Sunday is not the first time that Trudeau has referenced the classic “GUILTY!” strip. On 5 May 1994, soon after Richard Nixon died, the “GUILTY!” strip kicked off a week in which GBT re-visited some of his best work of the Watergate era, but with each strip “updated to promote reconciliation” (or some variant thereof) in light of the way the nation seemed to have forgotten how the man had violated fundamental principles of democracy not two decades earlier. In contrast to this week’s revisit of the “GUILTY!” strip, rendered in the original, roughly-hewn Doonesbury style., Trudeau chose to redraw the 1994 arc to fit his style at the time, using the cleaner lines, more interesting composition strategies, and greatly increased dynamism that separated his 1990s output from his pre-1982 hiatus work.


Doonesbury, 5 May 1994.

The 1994 “rehabilitation of Nixon” arc allowed GBT to critique how America can be reluctant to engage with its past – it’s way easier, after all, to re-frame a demonstrated enemy of democracy and a man who engaged in massive violations of the laws of international conflict as a statesman who ruled in difficult time than to admit that the system produced such a horrible leader. We see the same dynamic in play now in the current tendency for anti-Trump activists to forget that George W. Bush is a war criminal when he says bad things about the current president.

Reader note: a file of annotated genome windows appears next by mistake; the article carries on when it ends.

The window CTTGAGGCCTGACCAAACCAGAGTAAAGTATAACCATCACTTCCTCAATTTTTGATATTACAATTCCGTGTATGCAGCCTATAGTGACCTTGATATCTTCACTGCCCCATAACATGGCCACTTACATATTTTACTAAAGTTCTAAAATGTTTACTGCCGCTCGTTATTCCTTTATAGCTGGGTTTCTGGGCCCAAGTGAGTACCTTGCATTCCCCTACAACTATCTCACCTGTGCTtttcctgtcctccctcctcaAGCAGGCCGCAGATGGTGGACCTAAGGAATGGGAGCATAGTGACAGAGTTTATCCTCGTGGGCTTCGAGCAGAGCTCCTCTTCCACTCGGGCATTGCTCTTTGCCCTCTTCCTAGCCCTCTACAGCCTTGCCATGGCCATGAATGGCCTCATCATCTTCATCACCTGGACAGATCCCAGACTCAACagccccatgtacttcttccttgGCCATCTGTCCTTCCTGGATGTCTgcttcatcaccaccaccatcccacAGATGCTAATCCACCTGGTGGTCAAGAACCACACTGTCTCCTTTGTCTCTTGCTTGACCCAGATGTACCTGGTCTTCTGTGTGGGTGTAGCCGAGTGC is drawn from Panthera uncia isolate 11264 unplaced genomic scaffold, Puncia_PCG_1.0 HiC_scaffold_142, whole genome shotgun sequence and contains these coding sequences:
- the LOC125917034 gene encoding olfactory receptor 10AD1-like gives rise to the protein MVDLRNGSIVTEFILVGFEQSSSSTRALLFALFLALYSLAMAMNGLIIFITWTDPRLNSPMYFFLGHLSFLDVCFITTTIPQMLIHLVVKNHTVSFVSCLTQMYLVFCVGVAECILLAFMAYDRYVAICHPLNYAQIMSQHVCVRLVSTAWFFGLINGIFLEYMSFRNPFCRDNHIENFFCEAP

I don’t know how much longer Trudeau is going to be writing Doonesbury: given that he’s hitting seventy next year, I’m sure retirement has its appeal, though I imagine that October 2020, the fiftieth anniversary of the strip, may seem like a logical point to wrap things up. But if he’s still producing the strip when the Mueller report drops/when the pressure gets too big and Trump resigns/when Congress gets itself together to impeach/who knows what will happen, I know one thing: I will be dancing around the house, shouting, at the top of my lungs: “GUILTY!” GUILTY, GUILTY, GUILTY!”

1 In 1975 Mitchell was indeed found guilty of conspiracy, obstructing justice and perjury. He served nineteen months in a minimum-security prison.

2 Kerry D. Soper, Garry Trudeau: Doonesbury and the Aesthetics of Satire (Jackson: University Press of Mississippi, 2008), 39

3 Ibid.